I have read that Statins are bad…?

How safe are Statins?
Cardiologists have long believed the hypothesis that heart attacks and angina caused by narrowing and blockages to heart arteries are caused in part by high cholesterol levels. Not only does LDL cholesterol (so called “bad cholesterol”) build up in the wall of the coronary artery as it narrows, but many studies in thousands of patients across many different parts of the world (including Northern Ireland and Ireland) have shown that reducing LDL cholesterol levels with statins dramatically reduces the chance of having a heart attack or stroke.

It has also been comprehensively shown that lowering LDL cholesterol after a stroke or heart attack dramatically reduces the chance of a further heart attack or stroke and increases your life expectancy.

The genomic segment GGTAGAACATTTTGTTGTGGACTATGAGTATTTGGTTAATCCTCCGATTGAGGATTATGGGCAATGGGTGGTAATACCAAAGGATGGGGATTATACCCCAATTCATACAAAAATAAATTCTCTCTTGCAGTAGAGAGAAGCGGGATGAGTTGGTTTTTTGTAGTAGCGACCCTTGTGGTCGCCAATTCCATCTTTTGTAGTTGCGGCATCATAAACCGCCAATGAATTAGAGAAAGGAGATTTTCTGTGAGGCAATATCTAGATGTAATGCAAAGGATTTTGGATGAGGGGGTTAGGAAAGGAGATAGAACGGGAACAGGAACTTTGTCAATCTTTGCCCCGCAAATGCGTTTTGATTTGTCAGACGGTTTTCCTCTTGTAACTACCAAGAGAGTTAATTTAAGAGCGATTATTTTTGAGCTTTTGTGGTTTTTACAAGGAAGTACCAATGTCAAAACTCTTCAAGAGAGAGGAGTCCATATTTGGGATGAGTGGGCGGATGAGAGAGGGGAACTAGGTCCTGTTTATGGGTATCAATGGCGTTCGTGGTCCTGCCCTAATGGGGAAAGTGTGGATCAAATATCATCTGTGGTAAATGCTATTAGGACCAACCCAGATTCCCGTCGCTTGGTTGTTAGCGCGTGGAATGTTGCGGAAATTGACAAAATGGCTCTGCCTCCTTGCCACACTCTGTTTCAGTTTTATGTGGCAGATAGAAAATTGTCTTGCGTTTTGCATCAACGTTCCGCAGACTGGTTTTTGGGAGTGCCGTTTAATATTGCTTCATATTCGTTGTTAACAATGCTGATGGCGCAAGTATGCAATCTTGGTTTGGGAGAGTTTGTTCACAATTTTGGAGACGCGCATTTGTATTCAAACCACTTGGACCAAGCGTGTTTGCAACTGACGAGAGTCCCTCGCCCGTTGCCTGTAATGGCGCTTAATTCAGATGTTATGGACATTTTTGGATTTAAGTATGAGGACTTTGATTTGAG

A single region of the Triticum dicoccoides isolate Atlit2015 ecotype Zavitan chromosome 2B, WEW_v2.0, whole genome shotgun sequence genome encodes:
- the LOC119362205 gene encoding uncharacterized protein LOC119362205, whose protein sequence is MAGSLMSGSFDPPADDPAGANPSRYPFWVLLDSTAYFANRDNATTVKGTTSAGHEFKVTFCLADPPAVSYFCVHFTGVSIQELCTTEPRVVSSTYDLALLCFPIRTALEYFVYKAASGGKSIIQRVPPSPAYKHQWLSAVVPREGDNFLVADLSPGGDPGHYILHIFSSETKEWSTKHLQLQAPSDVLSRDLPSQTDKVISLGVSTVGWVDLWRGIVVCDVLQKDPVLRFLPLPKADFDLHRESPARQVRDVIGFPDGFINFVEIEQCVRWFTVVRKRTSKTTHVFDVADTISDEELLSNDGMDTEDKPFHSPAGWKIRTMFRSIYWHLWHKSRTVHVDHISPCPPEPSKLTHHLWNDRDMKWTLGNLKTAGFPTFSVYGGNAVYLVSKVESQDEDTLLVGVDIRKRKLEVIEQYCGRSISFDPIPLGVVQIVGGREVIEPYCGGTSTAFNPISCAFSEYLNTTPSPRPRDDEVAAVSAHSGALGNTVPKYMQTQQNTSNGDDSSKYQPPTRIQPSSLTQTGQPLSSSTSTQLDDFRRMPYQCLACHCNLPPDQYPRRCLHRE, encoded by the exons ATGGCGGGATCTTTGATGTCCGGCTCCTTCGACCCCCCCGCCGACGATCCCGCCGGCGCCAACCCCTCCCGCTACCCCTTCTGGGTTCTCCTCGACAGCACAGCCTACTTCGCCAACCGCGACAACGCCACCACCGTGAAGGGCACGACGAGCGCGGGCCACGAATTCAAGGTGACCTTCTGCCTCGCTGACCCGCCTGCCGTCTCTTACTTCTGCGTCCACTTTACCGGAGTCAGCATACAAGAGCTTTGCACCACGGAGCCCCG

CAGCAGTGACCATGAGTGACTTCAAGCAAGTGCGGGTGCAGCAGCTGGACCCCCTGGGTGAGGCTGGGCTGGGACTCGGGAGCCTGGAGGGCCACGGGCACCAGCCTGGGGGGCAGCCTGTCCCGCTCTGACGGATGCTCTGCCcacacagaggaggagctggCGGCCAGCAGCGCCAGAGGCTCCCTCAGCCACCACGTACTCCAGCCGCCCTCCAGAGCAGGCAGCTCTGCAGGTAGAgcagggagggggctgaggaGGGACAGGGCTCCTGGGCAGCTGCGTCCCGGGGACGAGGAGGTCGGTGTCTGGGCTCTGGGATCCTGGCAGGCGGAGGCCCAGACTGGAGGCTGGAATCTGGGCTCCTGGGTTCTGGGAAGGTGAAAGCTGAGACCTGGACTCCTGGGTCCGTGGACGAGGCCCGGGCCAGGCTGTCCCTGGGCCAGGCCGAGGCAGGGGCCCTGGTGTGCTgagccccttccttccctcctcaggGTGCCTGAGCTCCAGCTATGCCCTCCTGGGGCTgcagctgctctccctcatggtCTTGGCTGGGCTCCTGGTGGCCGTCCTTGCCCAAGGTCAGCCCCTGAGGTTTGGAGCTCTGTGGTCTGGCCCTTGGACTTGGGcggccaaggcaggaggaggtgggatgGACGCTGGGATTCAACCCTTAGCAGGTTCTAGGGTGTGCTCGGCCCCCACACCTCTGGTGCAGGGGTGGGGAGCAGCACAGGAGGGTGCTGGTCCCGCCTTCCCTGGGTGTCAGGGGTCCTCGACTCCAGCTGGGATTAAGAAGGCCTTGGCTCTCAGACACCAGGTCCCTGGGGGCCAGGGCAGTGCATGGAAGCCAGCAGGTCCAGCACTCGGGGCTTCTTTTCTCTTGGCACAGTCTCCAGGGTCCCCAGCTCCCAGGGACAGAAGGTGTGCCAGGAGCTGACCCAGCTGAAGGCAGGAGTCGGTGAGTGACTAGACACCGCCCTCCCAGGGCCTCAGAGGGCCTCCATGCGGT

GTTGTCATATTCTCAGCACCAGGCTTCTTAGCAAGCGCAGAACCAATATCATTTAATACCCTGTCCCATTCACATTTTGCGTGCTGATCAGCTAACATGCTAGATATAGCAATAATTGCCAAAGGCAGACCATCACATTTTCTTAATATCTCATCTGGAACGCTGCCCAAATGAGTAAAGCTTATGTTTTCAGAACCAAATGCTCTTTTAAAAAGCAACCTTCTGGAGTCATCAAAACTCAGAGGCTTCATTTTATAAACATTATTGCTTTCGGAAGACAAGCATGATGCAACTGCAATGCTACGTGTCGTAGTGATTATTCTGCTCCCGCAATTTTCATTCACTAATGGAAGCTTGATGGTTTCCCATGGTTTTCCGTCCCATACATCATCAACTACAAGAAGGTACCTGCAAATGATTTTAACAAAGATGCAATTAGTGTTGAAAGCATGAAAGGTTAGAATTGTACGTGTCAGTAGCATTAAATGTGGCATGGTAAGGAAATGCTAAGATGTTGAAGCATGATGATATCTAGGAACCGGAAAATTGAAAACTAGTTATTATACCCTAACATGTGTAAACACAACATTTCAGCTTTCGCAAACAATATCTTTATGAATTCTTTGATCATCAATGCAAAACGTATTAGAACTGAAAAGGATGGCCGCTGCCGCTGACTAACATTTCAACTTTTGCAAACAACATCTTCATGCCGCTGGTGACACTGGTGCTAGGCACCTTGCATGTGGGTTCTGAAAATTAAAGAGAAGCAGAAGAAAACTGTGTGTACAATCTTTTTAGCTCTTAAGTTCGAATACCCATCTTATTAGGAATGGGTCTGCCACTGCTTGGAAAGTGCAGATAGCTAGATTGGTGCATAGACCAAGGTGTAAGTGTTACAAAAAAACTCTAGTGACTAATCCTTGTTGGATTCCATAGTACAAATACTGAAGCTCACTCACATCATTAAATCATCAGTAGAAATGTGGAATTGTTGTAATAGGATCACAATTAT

Despite the wealth of good data, some prominent commentators have called into question the benefit that statins have. Although it is likely that long-term use of statins can very slightly increase the risk of the development of type 2 diabetes, this risk is tiny compared with the benefit that a statin gives in terms of reducing the risk of heart attack and stroke in patients at risk.

Statins like all tablets can cause side effects and very rarely these can be severe. However, because they are so effective they are recommended for the prevention of heart attack and stroke in at risk individuals by numerous international guidelines including the National Institute for Clinical excellence (NICE), European Society of Cardiology and the American Heart Association.

You can be confident that as a Heart Specialist, I can provide you with an honest and open appraisal of the evidence and ensure we come to a treatment decision tailored to your individual requirements.

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